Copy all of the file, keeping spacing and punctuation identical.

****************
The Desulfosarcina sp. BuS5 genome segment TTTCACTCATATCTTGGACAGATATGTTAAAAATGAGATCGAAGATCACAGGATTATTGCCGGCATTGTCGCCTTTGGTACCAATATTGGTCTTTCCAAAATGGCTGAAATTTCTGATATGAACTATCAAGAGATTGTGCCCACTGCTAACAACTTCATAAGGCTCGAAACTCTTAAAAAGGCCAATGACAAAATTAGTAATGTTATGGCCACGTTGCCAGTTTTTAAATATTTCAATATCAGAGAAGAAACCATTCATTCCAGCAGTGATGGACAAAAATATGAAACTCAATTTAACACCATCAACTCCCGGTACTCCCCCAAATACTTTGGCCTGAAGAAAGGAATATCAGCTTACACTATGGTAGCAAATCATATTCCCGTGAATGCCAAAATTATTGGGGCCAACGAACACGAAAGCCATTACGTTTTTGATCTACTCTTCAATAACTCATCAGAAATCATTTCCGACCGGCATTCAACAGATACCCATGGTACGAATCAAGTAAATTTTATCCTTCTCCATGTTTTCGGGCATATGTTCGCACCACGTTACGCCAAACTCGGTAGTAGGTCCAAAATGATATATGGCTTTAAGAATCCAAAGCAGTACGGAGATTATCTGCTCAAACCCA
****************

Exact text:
The Desulfosarcina sp. BuS5 genome segment TTTCACTCATATCTTGGACAGATATGTTAAAAATGAGATCGAAGATCACAGGATTATTGCCGGCATTGTCGCCTTTGGTACCAATATTGGTCTTTCCAAAATGGCTGAAATTTCTGATATGAACTATCAAGAGATTGTGCCCACTGCTAACAACTTCATAAGGCTCGAAACTCTTAAAAAGGCCAATGACAAAATTAGTAATGTTATGGCCACGTTGCCAGTTTTTAAATATTTCAATATCAGAGAAGAAACCATTCATTCCAGCAGTGATGGACAAAAATATGAAACTCAATTTAACACCATCAACTCCCGGTACTCCCCCAAATACTTTGGCCTGAAGAAAGGAATATCAGCTTACACTATGGTAGCAAATCATATTCCCGTGAATGCCAAAATTATTGGGGCCAACGAACACGAAAGCCATTACGTTTTTGATCTACTCTTCAATAACTCATCAGAAATCATTTCCGACCGGCATTCAACAGATACCCATGGTACGAATCAAGTAAATTTTATCCTTCTCCATGTTTTCGGGCATATGTTCGCACCACGTTACGCCAAACTCGGTAGTAGGTCCAAAATGATATATGGCTTTAAGAATCCAAAGCAGTACGGAGATTATCTGCTCAAACCCA